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Was it you who asked for a counter-proposal?
José Caetano da Silva
Talent Search


When I became an Executive Search consultant, more than 6 years ago, I had changed company and project 4 times. I had always had a positive attitude to changes. I changed for the projects, which helped me to grow.


One example that I look back on with affection, was to take part, with a high degree of responsibility, in a project to launch an insurance company (yes, at the end of 1988 there were already startups!). I remember that change as the most painful in terms of the attempt at retention by my previous company. It was a bank that would “cover” everything they gave me and “more if I wanted”. Besides the temptation that the counter-proposal could represent, there was a market argument against the change: I had a bank housing loan and at that time (December 1988) the minister Miguel Cadilhe had blocked housing loans. But ... I analysed the opportunity for change and I had advanced so far in the process that, for reasons of personal and professional dignity, it was obvious that I would not accept the counterproposal.


Later, when I arrived at Executive Search sector, I realised that the phenomenon of counterproposals has to be cleared up. I feel “obliged” to share experiences with the readers of Você, s.a. and I am certain that a career comprises stages preceded by steps.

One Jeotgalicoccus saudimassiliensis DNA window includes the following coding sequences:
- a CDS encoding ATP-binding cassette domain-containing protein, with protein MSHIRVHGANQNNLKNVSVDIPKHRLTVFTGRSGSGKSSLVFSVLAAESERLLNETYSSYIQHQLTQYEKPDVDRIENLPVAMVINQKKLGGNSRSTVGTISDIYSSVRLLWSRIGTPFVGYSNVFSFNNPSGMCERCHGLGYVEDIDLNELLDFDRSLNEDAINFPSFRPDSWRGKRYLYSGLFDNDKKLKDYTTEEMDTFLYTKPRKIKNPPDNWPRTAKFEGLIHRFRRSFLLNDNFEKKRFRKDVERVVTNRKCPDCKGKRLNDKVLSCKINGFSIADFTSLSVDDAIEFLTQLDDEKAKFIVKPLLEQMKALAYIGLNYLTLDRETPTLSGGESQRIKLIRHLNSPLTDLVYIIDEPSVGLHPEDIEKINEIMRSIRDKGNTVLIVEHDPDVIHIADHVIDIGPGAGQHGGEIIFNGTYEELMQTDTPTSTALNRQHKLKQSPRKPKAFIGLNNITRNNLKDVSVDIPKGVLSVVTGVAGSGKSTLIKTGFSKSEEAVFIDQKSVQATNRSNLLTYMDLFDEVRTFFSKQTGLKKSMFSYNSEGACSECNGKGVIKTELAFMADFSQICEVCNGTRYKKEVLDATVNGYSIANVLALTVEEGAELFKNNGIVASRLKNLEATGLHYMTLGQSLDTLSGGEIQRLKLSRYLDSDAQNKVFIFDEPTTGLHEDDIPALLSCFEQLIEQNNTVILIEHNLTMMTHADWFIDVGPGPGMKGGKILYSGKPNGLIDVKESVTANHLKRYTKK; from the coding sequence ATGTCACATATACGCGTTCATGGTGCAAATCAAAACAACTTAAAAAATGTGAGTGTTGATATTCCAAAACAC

So, dear reader, take care! A recruitment project has various very clear stages. To sum up:


1) a candidature;
2) an assessment (interesting candidate?) of the experience (CV) and personal skills (interview);
3) an assessment of the project by the candidate (interested?).


I would like to reiterate the goals: to check whether the candidate is interesting and is interested. For the candidate to decide whether he or she is interested, there has to be a decision process, which must not (and should not!) be instantaneous. This may involve an interview with our client for detailed analysis of motivations and the project.


When the candidate tells the recruitment company that he or she is really interested, this must be the truth, otherwise we move into an area in which it is difficult to turn back. We have already had cases of candidates who signed a contract and then backed down.


I can share with you the case of a candidate (for director!) who received and returned a signed letter of invitation. When he accepted the counter-proposal from his existing company, he contacted me. By telephone, I said that there was a signed letter and that I didn't understand why he had signed it. And these were his exact words: “before I signed it I checked that it would not imply any legal liability!”


A recruitment project is a serious and vital technical act for companies. These examples of opportunists do not lead anywhere, particularly because there are suitable “escape routes” through the process.


Having experienced these situations, I feel obliged to leave my readers with a statement and two questions:


» I have never again touched or will ever touch any professional who has accepted a counter-proposal in their career (word of honour!). I think that my clients pay me to find alternatives to these “candidates”.


» Will the existing company, from this “now” on, be more attentive to the pay and career of the person to whom it made the counter-proposal?


» Will the professional manage to be promoted without further blackmail?





 
   
After ERP and CRM, it is my pleasure to propose a ...José Caetano da Silva
 
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